There are few memories in our lives where every blurry detail is as vivid as the day it happened. As is the story of Cooper’s condition when he was an infant. Many of our close friends and family know the details of Cooper’s surgery and rehab- but as I was recently approached by a family preparing to endure this exact journey, I felt it was appropriate to share his diagnosis, treatment and rehabilitation.
When Cooper was born we knew his head wasn’t beautifully round like Max’s was- but because Max was a cesarean we really didn’t have anything to compare it to and the Doctors nor nurses made any mention so we assumed it would just round out.
We were seeing our chiropractor when he was about 4 weeks old and she had alerted me that we needed to see our MD about his skull. Looking back, Dr. Joelle expressed just the right amount of concern- enough to know that it was important that I discussed it with our family Doctor, but not too the point where she had me panicked. Weeks later I would break down in her office and she would support me in way that a mother, health care professional and friend all rolled into one could only do. And for that (along with alerting me to his condition at an early stage) I will be eternally grateful.
When we went to our family Doctor for Cooper’s 6-week checkup, I casually mentioned that his head seemed oddly shaped. I recall seeing him assess his head then informing us we should see a paediatrician- this wasn’t alarming as our Doctor is quick to refer out when something is out of his knowledge. What was alarming was his insistence that we see one promptly (a 3-4 month wait is generally the normal, not 3-4 days). That’s when I knew something was askew.
Up until that point I really wasn’t concerned or even considered that something would be seriously wrong- but that night I spent hours on Google. Almost all of my searches lead me to a condition called craniosynostosis– where the sutures of a baby’s skull prematurely fuse together. If untreated, the soft spots close and the skull grows abnormally and can emit pressure on the brain and cause many accompanying issues including permanent damage.
I went to our paediatricians appointment with a fairly certain diagnosis in mind- while I was unsure of the treatment and future, at least I was prepared in this department. What I was not prepared for was his frantic call to the hospital to get a rush CT Scan for potential swelling in the brain. In that very moment, I lost all emotional control and sat in the truck- too paralyzed to drive 100 yards to the hospital. And I cried and I openly prayed. I didn’t really know what I was praying for or recall who I was even praying to- but it was the first time in a very long time I just let go of it all. Somehow in the midst of it all I managed to call Paul and relayed that we were being rushed for a CT Scan then instructed to go straight back to the paediatricians office. (I don’t actually recall this conversation). This was, as far as I’ve ever known, the one and only time that he’s dropped everything at a site and was on route to Red Deer to deal with the unknown.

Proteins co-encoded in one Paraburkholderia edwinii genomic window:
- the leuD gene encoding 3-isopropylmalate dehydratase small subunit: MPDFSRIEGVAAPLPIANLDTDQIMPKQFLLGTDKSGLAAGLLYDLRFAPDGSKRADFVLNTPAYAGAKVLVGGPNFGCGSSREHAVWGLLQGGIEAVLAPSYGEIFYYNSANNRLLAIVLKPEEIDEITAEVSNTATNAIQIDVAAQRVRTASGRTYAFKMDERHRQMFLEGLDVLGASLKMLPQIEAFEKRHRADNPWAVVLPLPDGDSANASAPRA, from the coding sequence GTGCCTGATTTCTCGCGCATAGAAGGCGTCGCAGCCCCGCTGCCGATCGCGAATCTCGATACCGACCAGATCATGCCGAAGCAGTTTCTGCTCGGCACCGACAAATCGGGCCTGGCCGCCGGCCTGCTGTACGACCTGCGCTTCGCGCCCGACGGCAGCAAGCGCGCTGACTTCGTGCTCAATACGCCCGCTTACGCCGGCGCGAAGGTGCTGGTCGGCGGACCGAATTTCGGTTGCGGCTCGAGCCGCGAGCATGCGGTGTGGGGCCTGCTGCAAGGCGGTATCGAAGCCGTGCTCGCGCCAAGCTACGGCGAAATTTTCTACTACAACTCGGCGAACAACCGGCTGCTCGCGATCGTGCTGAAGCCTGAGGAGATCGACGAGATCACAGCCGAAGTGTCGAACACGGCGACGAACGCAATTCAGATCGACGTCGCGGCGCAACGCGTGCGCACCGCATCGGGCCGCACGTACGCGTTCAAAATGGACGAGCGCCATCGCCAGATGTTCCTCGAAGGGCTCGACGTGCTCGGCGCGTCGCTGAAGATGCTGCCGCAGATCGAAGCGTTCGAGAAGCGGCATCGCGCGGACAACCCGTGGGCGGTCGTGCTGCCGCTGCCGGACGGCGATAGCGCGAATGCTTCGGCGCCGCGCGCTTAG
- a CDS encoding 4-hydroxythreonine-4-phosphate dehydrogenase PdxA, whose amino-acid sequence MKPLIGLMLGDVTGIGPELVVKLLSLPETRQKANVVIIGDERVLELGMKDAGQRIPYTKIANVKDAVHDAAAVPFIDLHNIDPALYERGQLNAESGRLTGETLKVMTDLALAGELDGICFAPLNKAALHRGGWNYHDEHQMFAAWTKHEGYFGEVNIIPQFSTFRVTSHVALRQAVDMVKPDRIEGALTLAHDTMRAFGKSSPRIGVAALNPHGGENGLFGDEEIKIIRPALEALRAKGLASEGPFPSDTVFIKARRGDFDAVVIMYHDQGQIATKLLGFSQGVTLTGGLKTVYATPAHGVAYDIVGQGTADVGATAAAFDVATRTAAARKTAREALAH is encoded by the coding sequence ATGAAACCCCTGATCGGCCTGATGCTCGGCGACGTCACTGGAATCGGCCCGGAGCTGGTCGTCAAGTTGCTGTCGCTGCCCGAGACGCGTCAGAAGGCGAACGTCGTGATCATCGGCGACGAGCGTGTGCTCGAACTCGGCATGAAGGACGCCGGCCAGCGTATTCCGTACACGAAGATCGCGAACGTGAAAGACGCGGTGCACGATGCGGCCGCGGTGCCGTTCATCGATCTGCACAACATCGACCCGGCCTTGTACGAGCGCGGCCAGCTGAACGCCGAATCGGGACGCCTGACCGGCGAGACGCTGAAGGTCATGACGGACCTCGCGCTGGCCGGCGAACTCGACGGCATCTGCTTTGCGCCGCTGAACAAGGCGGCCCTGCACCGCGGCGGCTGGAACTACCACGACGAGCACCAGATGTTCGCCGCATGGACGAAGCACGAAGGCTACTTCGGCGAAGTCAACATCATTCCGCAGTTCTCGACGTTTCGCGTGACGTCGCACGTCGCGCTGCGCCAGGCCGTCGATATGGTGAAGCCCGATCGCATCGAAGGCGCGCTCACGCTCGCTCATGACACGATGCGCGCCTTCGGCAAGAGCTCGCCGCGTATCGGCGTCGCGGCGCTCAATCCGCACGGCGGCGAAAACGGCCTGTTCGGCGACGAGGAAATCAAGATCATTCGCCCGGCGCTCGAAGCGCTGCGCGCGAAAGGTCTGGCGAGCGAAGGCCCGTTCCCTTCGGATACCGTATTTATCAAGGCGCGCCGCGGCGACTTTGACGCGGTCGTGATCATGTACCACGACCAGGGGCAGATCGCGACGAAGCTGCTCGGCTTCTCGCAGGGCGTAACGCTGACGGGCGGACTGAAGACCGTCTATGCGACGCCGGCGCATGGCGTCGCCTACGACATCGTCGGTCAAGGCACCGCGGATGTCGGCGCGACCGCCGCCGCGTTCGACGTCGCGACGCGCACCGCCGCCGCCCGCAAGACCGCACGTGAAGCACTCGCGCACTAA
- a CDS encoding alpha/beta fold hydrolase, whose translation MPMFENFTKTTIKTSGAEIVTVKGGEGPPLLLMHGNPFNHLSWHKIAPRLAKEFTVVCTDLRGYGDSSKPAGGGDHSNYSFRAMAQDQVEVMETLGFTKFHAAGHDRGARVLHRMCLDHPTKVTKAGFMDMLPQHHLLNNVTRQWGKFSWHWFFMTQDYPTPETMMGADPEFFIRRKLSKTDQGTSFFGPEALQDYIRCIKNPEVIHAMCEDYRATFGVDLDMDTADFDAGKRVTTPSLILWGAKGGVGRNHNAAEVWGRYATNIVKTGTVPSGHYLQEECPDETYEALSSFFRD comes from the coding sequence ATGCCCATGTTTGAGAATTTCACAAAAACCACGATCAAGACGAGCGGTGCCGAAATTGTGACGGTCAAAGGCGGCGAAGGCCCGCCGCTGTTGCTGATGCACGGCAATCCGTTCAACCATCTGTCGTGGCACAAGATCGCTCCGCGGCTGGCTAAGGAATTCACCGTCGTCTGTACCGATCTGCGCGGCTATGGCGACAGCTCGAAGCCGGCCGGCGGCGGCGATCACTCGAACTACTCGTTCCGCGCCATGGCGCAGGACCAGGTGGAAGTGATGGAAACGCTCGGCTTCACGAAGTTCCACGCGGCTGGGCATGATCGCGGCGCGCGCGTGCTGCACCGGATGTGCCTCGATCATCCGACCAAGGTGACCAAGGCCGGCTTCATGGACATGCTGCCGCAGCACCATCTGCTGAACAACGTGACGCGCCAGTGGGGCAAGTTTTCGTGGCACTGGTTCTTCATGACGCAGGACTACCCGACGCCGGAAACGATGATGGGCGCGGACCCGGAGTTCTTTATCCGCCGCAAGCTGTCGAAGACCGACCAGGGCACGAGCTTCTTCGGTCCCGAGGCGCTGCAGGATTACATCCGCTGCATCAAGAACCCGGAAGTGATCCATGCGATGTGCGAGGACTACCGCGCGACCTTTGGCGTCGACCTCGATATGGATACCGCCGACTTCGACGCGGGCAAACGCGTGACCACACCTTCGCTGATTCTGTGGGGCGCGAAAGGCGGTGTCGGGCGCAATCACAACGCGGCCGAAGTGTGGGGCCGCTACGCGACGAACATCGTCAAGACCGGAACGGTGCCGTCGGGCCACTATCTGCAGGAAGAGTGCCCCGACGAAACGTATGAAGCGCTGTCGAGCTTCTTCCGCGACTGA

We were able to get a readable CT Scan done fairly quickly considering Cooper was 6 weeks old and not permitted to move a single muscle to get a clear image. Returning to our paediatricians office, I was a reckless bomb waiting to explode- and the longer we waited, the more scenarios played in my head. After a teleconference to the Stollery, the radiologist confined that it was a sagittal fusion, and craniosynostosis. Tears of relief flooded my eyes as he completed another referral, this time to a paediatric neurosurgeon.
After receiving an actual diagnosis and to prepare for our first consult- I googled, networked, surveyed and read the best and worst until felt prepared enough to hold myself together during that appointment. I had pages of questions ready to ask ranging from genetics to the protocol at the Stollery Children’s Hospital- because somehow knowledge makes it easier to cope.
Dr. Mehta was absolutely wonderful- while he was surprised that I had been able to network with a local family that had undergone the exact same procedure, he was very thorough in explaining the process, risk and outcome. Because he was diagnosed at the age he was, we were explained that the procedure could be done endoscopically, and only two incisions would be needed on his head to remove the necessary bones. The fusion itself was going to be removed, as would additional slits on each side of the skull to allow for proper growth. We left that appointment and felt comfortable knowing Cooper would be in his hands and care